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Functioning of the body's systems to filter wastes.
The kidneys filter waste materials and excess fluid from the blood and also produce hormones that are important for blood formation, blood pressure, and bone formation. Entering the kidneys through the renal artery, blood is processed in tiny tubes called nephrons and returned to circulation through the renal veins. The waste substances that are filtered out are turned into urine, which collects in the central part of the kidney (called the renal pelvis) and passes through the ureters to the bladder. When a half pint or more of urine has collected in the bladder, it is emptied from the body through the urethra.
The kidneys and ureters begin to form when an embryo is about four or five weeks old and are complete, in a rudimentary form, by the eighth week. However, they still need to travel to their correct place in the lower back, an activity that occurs throughout the rest of the prenatal period. Urine is produced and excreted before birth, forming part of the amniotic fluid, but it is the mother's placenta that filters out most of the waste products produced by the fetus. Upon birth, the baby's kidneys, which weigh about half an ounce each, have to take over this function on their own.
Most infants urinate for the first time within 24 hours of birth and between 8 and 20 times or more a day after that. Infants' urine generally ranges from clear to pale yellow in color, although foods, vitamins, and even urate (one of the salts contained in the urine) may cause it to change color. The urine of infants under the age of two has practically no odor but then becomes stronger due to higher concentrations of ammonia (especially when it is allowed to collect in a diaper for a while). Children cannot control urination until the sphincter muscles and the nerves at the base of the bladder are sufficiently developed, which does not occur until at least the age of two.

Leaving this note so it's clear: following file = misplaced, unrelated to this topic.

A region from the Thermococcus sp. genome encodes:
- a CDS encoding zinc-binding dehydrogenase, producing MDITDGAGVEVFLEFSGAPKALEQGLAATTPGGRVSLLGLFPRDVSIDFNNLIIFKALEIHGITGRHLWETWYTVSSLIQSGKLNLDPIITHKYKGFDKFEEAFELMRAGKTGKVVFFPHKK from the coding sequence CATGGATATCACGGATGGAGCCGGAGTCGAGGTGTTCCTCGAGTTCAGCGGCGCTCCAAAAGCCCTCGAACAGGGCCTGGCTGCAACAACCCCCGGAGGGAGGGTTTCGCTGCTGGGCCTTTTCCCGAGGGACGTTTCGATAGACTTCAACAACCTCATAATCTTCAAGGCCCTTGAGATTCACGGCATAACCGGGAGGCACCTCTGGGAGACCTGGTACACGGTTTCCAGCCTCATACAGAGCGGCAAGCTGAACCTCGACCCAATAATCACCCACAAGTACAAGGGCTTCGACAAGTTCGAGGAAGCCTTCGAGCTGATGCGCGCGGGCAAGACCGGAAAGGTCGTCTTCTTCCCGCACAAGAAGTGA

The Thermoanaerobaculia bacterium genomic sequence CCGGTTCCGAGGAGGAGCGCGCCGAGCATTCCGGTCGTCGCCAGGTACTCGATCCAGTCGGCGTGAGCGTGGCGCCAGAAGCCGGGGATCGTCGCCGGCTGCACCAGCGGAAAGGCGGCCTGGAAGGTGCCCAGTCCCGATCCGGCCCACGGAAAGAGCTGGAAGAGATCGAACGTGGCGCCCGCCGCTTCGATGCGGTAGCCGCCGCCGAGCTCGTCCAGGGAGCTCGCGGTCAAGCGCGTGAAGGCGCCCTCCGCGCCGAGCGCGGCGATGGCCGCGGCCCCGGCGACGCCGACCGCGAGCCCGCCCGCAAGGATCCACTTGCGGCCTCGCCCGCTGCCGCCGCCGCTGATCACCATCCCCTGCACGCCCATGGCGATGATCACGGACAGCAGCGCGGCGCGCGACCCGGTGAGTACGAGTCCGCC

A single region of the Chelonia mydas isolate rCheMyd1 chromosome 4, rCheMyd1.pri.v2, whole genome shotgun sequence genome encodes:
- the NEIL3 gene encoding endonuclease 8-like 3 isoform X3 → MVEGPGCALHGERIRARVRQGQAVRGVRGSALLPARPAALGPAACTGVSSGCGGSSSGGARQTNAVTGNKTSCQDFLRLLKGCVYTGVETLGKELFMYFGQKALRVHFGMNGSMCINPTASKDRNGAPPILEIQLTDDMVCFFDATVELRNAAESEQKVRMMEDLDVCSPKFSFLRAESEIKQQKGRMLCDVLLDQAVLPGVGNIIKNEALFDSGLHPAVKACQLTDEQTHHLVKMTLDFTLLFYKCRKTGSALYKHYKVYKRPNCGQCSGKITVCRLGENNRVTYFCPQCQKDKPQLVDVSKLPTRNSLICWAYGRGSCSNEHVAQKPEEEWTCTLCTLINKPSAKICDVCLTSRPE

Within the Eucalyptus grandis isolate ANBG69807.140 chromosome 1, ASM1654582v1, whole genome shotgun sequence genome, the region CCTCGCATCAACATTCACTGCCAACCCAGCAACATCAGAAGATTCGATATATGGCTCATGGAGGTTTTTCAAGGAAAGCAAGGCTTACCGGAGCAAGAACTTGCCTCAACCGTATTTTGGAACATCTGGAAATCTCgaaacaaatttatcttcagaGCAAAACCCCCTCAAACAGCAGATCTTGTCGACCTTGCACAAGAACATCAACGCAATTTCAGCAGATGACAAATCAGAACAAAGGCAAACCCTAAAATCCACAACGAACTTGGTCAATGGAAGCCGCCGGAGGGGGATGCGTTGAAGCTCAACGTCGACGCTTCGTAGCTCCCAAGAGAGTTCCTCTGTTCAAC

Author Info: , Thomson Gale, Detroit, Gale Encyclopedia of Childhood and Adolescence, 1998This feature is for informational purposes only and should not be used to replace the care and information received from your healthcare provider. Please consult a healthcare professional with any health concerns you may have.
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